Good luck!
Manager
Joined: 29 Jul 2010
Posts: 125
Followers: 1

Kudos [?]: 3 [0], given: 47

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20 Aug 2010, 00:31
Take it very very easy it's just test and your nerves and mental condition is much more important!!
Senior Manager
Joined: 14 Jun 2010
Posts: 333
Followers: 2

Kudos [?]: 24 [0], given: 7

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20 Aug 2010, 06:40
Take it easy as pavle says. Its all down to ur mental strength ( I havent given my test yet but from the practise tests I found this ). So keep ur calm and u d crack GMAT
Intern
Joined: 12 Aug 2010
Posts: 2
Location: Austin, Texas
Followers: 1

Kudos [?]: 1 [0], given: 0

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20 Aug 2010, 07:31
A lot of test takers struggle with this particular phenomenon. I call it "going on tilt." It is a gambling term. When you lose big (miss a question) you start to get reckless (answering questions without really focusing on the solution, in particular on Data Sufficiency and Sentence Correction.)

Now, I am assuming you don't mean you "miss" a question, because you cannot know that on the test, but you mean you are stuck or confused by a question. This is common to the GMAT, and here are some of the things I personally use, as well as what I suggest to my students.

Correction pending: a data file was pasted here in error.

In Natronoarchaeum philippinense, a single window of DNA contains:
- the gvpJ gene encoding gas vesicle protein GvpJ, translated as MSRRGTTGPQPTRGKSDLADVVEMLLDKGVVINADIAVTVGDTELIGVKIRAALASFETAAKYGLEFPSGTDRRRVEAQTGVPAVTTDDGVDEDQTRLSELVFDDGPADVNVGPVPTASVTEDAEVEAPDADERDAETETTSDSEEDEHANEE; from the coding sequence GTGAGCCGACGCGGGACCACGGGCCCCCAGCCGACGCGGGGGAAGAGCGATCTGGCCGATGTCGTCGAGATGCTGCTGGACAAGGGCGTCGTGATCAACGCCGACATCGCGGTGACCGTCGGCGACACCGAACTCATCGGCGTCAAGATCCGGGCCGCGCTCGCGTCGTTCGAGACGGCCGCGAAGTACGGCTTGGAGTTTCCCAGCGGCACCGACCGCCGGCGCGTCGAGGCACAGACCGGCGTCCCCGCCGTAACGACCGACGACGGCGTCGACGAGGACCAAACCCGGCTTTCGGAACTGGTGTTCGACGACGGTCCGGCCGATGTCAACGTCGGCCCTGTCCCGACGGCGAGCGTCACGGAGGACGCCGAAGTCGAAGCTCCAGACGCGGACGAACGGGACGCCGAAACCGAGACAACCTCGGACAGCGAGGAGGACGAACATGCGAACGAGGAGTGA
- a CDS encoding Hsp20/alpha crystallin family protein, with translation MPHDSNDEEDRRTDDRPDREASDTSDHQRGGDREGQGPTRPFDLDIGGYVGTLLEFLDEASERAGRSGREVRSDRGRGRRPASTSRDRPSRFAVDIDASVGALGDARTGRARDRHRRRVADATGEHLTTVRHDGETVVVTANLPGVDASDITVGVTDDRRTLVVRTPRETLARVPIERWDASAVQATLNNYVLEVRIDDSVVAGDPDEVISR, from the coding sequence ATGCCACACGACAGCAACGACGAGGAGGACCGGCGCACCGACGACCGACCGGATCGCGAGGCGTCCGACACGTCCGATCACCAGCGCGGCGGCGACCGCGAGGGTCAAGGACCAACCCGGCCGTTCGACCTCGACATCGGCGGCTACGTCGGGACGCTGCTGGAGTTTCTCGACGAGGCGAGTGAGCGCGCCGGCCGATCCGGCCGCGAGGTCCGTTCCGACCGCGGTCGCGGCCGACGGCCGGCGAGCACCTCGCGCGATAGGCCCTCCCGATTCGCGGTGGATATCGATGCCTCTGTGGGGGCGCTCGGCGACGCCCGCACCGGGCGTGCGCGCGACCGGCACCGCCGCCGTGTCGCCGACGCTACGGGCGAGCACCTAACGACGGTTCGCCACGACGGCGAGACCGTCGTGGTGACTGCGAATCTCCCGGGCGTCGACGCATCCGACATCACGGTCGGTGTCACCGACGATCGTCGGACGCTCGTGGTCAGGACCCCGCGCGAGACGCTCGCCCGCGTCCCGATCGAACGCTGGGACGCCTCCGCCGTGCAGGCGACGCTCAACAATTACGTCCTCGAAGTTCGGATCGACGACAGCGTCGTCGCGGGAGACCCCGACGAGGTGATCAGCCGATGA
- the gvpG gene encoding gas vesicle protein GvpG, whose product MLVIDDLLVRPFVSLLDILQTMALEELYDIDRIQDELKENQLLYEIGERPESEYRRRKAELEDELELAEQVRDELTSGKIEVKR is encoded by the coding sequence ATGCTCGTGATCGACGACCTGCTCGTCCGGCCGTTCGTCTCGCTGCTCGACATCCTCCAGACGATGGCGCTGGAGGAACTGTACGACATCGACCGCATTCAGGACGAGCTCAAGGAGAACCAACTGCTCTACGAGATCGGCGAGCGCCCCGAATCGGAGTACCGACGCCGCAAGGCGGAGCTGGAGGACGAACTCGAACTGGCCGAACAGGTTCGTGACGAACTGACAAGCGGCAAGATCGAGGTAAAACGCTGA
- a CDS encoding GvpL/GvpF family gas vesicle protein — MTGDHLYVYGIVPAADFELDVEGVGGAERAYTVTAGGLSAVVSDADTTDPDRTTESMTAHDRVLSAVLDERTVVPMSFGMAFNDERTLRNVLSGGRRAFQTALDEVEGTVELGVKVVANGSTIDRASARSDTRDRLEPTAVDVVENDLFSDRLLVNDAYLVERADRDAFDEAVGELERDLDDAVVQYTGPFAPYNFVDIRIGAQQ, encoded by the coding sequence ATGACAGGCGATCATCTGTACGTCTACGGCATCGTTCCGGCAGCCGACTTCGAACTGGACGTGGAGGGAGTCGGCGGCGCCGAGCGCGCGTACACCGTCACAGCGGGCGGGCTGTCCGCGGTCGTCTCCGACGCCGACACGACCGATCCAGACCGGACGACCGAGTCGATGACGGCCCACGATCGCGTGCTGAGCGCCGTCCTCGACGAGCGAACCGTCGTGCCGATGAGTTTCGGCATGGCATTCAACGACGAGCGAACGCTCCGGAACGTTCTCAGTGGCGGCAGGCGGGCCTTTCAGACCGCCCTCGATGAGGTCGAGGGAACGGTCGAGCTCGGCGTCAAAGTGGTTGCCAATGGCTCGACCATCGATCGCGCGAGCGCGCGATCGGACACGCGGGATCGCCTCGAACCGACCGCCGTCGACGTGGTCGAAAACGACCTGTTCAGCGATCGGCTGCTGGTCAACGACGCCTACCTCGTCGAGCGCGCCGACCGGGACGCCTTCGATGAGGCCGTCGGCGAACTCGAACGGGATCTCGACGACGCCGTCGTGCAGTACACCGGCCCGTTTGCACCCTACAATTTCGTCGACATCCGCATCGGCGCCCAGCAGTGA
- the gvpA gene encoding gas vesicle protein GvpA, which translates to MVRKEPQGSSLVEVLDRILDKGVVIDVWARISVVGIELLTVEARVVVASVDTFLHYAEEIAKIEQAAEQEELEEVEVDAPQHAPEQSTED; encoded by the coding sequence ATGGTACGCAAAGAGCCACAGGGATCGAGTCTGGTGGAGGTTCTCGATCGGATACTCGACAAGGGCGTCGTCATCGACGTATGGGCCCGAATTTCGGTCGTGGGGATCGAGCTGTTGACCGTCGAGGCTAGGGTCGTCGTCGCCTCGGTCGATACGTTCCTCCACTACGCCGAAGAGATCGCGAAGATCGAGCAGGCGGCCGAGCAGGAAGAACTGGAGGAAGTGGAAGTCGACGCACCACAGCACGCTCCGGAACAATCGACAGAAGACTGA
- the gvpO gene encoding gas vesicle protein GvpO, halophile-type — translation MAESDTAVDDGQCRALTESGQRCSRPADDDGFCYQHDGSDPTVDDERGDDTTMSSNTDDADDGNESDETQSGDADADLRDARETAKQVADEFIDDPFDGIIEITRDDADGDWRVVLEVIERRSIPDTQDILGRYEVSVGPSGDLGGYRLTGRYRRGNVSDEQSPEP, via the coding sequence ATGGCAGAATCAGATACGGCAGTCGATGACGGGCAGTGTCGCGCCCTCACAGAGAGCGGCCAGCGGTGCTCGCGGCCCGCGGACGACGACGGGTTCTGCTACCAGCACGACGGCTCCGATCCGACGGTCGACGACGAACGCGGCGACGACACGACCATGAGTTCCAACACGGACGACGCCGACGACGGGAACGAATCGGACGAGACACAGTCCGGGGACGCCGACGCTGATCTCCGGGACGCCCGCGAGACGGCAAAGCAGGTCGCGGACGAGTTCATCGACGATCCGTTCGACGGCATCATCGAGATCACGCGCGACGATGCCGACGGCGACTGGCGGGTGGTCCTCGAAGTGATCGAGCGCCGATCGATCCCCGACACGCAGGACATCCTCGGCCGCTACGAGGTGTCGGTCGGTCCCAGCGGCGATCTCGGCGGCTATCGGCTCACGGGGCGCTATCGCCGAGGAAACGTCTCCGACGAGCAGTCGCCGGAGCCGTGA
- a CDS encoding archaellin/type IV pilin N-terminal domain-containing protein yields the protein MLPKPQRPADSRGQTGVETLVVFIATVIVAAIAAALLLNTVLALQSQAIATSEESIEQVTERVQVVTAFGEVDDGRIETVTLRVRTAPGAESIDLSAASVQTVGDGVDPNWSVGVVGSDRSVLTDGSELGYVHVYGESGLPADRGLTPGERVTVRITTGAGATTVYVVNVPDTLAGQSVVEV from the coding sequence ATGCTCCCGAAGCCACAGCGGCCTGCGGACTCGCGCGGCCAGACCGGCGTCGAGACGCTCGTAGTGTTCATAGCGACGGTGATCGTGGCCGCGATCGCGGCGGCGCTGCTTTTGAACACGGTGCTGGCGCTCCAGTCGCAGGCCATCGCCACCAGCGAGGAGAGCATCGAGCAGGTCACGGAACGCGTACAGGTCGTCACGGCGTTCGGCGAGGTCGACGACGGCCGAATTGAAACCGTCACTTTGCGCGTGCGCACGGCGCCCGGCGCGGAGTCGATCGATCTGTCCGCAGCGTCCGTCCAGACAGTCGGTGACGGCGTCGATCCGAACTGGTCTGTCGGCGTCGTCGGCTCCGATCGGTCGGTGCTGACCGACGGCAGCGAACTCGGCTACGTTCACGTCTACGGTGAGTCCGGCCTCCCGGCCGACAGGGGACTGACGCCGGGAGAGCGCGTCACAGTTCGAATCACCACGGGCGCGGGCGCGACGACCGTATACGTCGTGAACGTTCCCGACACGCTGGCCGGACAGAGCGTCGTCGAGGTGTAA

First of all, you need to remind yourself that roughly 25% of the questions do not count towards your score. In fact, there is a really good chance that you had a hard time on a particular questions because it is a BAD experimental question, or too difficult for your score range.

Secondly, as part of what I do with The Princeton Review, I took the GMATPrep software multiple times aiming for certain scores. On one of my tests, I missed 21 questions on the Quant, and scored a 37. In simpler terms, one individual question REALLY doesn't matter that much, even if that question is early. It is more important to do well on the whole, and not run into a string of missed questions. One doesn't matter.

I also suggest a little mind trick to relax yourself. Right after struggling on a question, take 5 seconds and go to your "happy place." Close your eyes and imagine some vivid and pleasing image. (I use carebears myself...stupid I know, but it works.) The idea is to blank your mind. You want to forget the past question and to focus on the question at hand, unadulterated by previous thoughts. (If you are computer science-y minded, think of it as the garbage collector for your mind.)

I frequently score 50's and 51's on the Quant section, and I am frequently overmatched by a handful of questions. It is just part of the GMAT! The real test is how you adapt to that adversity. Just as the other posters said, you have to put less emphasis on one question.
Current Student
Joined: 22 Jun 2009
Posts: 302
Location: United States
Concentration: Strategy, Healthcare
Schools: Michigan (Ross) - Class of 2013
GMAT 1: 760 Q50 V42
Followers: 11

Kudos [?]: 68 [0], given: 288

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20 Aug 2010, 07:51
OliverTPR wrote: